Thursday, February 11, 2010

Invisible Cities - Italo Calvino, trans. William Weaver

Summary: In a garden sit the aged Kublai Khan and the young Marco Polo--Tartar emperor and Venetian traveler. Kublai Khan has sensed the end of his empire coming soon. Marco Polo diverts the emperor with tales of the cities he has seen in his travels around the empire: cities and memory, cities and desire, cities and designs, cities and the dead, cities and the sky, trading cities, hidden cities. Soon it becomes clear that each of these fantastic places is really the same place. (Summary from book; image from
My Review: There are some books that are hard to review because they are hideous literary messes, and one doesn't know where to begin panning them. There are others books that are hard to review because they push one's buttons, making a fair appraisal of them difficult. And there are some books that are hard to review because they are too carefully constructed, too subtly and delicately worded, too grand in insight and application, for one possibly to do them justice.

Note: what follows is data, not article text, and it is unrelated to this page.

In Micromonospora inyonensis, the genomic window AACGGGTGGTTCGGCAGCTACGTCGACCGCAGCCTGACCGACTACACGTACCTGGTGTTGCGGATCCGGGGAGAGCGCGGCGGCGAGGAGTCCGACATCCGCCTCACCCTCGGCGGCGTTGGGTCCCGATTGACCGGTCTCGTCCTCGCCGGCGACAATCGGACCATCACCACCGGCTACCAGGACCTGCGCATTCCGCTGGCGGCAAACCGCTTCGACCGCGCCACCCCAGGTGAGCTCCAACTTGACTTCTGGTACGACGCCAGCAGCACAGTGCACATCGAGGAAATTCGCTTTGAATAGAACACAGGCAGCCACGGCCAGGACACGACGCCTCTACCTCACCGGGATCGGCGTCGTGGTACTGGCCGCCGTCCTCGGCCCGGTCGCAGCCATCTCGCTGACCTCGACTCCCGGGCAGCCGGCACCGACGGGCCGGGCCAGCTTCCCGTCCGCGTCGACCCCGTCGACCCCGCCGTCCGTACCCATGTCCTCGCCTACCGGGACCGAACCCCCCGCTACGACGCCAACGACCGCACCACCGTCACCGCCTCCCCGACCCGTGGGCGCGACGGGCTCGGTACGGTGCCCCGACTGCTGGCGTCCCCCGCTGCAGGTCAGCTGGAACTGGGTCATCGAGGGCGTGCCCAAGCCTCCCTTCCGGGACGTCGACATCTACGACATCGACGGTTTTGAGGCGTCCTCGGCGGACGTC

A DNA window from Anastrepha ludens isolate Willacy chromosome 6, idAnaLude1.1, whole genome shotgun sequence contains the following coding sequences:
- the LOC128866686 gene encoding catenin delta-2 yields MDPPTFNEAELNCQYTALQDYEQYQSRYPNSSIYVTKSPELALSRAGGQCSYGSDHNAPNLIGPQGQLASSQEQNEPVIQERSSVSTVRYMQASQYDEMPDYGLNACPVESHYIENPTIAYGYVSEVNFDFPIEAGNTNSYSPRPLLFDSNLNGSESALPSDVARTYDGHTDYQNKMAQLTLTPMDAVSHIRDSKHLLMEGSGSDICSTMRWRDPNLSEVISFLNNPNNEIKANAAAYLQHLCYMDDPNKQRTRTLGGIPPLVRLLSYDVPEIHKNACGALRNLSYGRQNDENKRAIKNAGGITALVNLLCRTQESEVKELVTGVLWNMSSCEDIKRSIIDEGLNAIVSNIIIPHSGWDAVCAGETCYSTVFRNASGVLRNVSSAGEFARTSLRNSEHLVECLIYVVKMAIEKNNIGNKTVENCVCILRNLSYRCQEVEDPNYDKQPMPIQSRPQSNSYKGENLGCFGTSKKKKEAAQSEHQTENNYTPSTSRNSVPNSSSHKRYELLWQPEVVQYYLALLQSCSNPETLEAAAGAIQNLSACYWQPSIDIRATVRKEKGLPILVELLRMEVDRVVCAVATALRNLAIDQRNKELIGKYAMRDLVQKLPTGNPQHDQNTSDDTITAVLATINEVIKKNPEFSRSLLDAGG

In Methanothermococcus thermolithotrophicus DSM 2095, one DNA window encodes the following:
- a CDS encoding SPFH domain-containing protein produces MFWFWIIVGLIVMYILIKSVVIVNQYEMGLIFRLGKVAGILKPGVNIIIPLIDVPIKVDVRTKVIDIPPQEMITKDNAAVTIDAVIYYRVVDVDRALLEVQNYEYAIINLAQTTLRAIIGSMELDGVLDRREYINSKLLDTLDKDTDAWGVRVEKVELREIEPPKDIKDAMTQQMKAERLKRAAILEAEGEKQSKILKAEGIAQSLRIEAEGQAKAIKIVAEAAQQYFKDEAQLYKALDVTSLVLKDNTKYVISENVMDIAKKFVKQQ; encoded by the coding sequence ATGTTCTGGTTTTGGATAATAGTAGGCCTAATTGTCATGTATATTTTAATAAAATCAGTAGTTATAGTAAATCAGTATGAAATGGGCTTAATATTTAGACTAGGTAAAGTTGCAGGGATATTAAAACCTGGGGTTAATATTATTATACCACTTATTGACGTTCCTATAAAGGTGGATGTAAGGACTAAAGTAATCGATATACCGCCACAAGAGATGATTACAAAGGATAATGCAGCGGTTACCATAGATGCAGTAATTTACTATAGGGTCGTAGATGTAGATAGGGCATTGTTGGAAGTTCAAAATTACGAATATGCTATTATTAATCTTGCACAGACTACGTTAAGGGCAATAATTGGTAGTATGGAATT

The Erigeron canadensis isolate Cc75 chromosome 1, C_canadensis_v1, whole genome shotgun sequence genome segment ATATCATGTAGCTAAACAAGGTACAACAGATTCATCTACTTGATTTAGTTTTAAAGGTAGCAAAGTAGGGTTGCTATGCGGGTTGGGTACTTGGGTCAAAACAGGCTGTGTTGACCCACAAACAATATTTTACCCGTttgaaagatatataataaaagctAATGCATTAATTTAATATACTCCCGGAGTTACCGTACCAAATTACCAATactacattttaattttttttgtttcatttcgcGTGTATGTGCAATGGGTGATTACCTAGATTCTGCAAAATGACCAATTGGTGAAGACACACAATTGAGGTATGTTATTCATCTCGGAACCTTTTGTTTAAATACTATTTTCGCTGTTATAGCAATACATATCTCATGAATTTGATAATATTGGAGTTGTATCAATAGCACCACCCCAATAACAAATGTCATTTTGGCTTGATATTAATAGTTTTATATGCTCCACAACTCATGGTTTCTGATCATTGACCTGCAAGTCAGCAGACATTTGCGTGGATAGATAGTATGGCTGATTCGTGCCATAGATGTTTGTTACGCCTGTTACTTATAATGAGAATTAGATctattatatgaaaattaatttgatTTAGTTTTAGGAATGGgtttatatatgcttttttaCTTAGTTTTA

Italo Calvino's masterful Invisible Cities is one of the last sort of books. I could discuss the intricate, dream-like structure of the short episodes and reveries that build the book like the bricks of one of its cities; the jewel-like clarity and poetry of the language; and above all the way the author, like a skillful magician, peels back the veils of our prosaic reality to reveal something far more beautiful, dangerous, and alive--I can tell you about these things, but I'd rather shut up and let the book speak for itself.

My Rating: 5 stars. It's a mercy this book was originally in Italian, lest it be dragged through the muck of every English Literature course and ruined for everyone.

Sum it up: Poignant yet playful, and ripe with insight. Short enough to read in a night--but do yourself the favor of reading it slowly!

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